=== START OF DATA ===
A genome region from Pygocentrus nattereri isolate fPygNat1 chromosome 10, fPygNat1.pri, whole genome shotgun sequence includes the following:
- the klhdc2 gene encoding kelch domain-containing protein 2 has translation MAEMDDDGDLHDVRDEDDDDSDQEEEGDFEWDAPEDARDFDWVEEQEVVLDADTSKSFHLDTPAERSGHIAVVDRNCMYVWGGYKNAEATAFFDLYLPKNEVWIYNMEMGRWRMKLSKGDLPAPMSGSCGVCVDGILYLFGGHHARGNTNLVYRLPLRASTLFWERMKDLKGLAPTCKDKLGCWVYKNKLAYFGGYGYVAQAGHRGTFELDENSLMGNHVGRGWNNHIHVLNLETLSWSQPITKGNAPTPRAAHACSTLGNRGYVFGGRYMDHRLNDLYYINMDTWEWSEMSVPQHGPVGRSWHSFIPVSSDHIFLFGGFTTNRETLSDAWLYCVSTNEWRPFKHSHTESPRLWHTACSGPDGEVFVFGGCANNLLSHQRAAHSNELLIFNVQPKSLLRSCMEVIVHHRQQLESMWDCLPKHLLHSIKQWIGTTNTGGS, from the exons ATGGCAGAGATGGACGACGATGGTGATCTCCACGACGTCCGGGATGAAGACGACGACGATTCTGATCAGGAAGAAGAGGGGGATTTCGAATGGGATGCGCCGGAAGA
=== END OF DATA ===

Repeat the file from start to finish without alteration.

A genome region from Pygocentrus nattereri isolate fPygNat1 chromosome 10, fPygNat1.pri, whole genome shotgun sequence includes the following:
- the klhdc2 gene encoding kelch domain-containing protein 2 has translation MAEMDDDGDLHDVRDEDDDDSDQEEEGDFEWDAPEDARDFDWVEEQEVVLDADTSKSFHLDTPAERSGHIAVVDRNCMYVWGGYKNAEATAFFDLYLPKNEVWIYNMEMGRWRMKLSKGDLPAPMSGSCGVCVDGILYLFGGHHARGNTNLVYRLPLRASTLFWERMKDLKGLAPTCKDKLGCWVYKNKLAYFGGYGYVAQAGHRGTFELDENSLMGNHVGRGWNNHIHVLNLETLSWSQPITKGNAPTPRAAHACSTLGNRGYVFGGRYMDHRLNDLYYINMDTWEWSEMSVPQHGPVGRSWHSFIPVSSDHIFLFGGFTTNRETLSDAWLYCVSTNEWRPFKHSHTESPRLWHTACSGPDGEVFVFGGCANNLLSHQRAAHSNELLIFNVQPKSLLRSCMEVIVHHRQQLESMWDCLPKHLLHSIKQWIGTTNTGGS, from the exons ATGGCAGAGATGGACGACGATGGTGATCTCCACGACGTCCGGGATGAAGACGACGACGATTCTGATCAGGAAGAAGAGGGGGATTTCGAATGGGATGCGCCGGAAGA